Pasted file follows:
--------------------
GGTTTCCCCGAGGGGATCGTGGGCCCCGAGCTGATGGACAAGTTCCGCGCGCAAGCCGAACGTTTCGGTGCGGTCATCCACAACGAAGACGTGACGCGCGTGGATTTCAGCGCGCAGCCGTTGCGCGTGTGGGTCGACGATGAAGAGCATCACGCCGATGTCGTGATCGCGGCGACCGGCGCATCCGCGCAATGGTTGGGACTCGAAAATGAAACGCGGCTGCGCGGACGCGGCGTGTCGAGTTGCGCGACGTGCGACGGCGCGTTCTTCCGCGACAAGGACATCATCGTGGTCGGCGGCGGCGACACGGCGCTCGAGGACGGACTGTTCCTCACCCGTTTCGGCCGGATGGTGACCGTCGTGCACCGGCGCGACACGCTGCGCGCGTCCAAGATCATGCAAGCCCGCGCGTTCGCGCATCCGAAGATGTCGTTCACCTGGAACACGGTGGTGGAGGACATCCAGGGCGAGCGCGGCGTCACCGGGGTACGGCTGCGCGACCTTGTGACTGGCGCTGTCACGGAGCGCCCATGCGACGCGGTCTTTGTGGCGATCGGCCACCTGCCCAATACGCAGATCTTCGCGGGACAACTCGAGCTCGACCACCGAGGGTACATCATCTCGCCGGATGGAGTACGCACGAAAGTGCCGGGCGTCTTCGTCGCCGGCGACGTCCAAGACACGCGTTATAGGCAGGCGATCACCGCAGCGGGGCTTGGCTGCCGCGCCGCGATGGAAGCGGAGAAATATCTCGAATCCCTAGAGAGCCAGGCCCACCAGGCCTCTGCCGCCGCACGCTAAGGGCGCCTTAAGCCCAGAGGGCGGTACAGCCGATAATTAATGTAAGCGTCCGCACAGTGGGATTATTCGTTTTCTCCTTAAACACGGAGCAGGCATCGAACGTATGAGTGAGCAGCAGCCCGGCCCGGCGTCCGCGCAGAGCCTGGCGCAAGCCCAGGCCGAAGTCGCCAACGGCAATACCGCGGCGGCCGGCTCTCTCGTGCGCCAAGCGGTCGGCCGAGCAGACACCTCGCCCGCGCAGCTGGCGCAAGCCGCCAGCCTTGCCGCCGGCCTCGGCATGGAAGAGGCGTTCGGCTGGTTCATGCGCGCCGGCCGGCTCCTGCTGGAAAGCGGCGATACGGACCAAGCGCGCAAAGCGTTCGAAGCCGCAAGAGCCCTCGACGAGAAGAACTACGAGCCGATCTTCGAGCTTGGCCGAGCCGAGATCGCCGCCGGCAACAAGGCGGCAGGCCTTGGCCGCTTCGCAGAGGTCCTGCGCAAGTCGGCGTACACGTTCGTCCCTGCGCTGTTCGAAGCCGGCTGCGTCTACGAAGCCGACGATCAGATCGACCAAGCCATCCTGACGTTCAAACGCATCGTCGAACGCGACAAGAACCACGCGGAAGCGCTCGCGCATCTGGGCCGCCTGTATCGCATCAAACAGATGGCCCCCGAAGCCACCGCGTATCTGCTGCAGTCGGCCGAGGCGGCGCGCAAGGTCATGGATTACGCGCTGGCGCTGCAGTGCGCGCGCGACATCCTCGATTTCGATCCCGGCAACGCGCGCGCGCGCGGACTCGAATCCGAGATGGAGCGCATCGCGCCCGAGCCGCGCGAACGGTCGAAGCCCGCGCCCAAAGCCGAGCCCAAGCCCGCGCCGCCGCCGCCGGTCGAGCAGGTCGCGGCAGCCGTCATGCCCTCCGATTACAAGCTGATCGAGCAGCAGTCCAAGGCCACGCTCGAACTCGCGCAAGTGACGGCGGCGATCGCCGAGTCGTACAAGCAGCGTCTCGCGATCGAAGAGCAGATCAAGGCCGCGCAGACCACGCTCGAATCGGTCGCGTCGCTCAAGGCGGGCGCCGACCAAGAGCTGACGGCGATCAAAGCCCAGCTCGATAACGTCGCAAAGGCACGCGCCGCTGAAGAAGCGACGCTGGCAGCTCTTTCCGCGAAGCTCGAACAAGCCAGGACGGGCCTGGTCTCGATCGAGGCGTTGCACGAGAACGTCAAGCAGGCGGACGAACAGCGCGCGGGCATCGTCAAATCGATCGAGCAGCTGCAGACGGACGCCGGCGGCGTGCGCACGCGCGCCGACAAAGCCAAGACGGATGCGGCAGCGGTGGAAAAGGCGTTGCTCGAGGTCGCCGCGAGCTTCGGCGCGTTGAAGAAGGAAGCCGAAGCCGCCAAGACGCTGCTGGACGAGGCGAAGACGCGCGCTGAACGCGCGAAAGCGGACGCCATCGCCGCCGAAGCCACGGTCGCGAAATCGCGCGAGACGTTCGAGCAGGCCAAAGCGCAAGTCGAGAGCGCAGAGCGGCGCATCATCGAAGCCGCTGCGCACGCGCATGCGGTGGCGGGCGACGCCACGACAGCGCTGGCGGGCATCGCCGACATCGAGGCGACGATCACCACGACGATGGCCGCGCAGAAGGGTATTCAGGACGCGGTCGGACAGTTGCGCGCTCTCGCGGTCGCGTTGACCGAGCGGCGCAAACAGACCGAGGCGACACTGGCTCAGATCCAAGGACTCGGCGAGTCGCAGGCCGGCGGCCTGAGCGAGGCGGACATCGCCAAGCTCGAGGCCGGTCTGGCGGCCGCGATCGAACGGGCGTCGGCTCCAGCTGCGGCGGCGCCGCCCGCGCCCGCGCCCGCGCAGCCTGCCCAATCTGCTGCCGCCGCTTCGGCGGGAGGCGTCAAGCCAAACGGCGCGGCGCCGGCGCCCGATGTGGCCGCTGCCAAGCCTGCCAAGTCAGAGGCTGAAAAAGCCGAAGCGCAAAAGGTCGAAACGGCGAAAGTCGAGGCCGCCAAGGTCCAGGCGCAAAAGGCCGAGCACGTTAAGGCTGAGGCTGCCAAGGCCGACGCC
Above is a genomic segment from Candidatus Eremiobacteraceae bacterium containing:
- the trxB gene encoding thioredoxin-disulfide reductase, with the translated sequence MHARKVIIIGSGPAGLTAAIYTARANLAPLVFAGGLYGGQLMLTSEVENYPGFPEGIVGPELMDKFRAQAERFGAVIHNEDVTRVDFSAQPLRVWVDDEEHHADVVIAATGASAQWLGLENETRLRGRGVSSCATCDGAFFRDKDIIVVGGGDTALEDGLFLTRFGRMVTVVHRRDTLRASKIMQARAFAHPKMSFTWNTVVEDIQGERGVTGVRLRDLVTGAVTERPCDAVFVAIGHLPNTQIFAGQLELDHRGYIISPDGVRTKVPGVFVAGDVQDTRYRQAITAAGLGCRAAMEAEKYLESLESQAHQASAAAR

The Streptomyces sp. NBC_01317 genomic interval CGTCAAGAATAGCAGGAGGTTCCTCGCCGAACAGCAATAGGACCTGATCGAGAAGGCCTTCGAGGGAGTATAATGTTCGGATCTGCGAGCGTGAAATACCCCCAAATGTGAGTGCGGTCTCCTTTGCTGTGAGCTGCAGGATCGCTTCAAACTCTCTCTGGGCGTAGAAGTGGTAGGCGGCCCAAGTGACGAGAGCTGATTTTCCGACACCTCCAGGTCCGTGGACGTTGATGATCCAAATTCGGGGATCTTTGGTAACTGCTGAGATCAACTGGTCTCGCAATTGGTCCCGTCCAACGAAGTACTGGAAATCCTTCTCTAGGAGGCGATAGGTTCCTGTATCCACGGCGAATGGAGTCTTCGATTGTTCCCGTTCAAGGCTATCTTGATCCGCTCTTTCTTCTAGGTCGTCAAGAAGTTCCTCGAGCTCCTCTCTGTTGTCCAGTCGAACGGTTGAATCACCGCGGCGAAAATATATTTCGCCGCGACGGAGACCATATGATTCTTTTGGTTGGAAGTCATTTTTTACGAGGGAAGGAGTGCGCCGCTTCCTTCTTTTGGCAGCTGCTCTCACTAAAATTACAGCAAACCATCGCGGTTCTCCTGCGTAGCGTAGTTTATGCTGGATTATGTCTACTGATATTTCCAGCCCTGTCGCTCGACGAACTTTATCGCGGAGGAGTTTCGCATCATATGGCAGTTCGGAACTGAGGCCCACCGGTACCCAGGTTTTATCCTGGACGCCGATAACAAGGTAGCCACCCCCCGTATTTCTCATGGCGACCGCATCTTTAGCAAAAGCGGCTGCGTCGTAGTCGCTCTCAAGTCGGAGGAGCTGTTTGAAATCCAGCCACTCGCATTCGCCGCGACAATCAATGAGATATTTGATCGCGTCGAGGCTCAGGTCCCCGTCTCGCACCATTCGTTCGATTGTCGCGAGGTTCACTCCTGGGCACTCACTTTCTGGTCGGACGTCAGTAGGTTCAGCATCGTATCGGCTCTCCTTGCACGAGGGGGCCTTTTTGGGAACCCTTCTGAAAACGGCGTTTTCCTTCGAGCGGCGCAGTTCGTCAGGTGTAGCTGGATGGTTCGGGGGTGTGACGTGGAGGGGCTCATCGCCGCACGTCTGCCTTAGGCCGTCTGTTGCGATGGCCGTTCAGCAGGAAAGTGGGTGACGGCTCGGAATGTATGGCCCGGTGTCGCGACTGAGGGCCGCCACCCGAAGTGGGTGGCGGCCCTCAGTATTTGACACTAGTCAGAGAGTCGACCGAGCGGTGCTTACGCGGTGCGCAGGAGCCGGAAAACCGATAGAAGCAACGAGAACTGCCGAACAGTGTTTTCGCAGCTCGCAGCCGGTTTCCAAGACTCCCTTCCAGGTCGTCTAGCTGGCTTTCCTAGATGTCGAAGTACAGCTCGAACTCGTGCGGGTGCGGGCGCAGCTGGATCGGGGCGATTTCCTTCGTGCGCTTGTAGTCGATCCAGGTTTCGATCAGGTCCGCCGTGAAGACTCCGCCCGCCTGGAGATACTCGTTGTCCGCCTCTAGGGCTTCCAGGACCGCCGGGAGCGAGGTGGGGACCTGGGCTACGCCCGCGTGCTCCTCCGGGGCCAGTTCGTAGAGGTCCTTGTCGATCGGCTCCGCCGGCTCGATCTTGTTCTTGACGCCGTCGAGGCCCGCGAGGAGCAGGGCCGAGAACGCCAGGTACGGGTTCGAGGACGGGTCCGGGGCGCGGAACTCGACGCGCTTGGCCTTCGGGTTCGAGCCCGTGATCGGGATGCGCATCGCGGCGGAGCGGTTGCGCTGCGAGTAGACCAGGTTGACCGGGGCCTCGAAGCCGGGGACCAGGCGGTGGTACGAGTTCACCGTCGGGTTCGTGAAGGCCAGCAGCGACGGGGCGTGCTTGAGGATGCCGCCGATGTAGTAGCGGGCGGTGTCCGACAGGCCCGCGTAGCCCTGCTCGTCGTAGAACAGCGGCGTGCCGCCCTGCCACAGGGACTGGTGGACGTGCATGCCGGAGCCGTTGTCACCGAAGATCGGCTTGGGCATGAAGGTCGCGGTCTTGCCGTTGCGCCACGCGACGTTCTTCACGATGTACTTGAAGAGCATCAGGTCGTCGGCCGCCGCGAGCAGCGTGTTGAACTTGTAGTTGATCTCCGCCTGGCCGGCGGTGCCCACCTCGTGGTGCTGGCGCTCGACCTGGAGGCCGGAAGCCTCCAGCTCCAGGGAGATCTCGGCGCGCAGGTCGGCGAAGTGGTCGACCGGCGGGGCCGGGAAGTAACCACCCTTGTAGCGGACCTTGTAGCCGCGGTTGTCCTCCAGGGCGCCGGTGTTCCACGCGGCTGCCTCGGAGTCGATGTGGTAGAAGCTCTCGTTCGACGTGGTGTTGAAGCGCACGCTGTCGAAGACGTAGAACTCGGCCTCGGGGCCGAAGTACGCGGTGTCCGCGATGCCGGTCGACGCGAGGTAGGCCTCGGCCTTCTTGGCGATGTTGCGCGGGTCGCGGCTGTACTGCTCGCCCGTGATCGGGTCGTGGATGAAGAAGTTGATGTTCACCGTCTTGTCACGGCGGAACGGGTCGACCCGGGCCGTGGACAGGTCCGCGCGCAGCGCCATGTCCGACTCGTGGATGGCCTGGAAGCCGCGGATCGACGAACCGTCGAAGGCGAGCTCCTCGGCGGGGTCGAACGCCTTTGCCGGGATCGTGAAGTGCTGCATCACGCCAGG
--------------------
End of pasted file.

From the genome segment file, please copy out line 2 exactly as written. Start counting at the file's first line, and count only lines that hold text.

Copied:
Above is a genomic segment from Candidatus Eremiobacteraceae bacterium containing: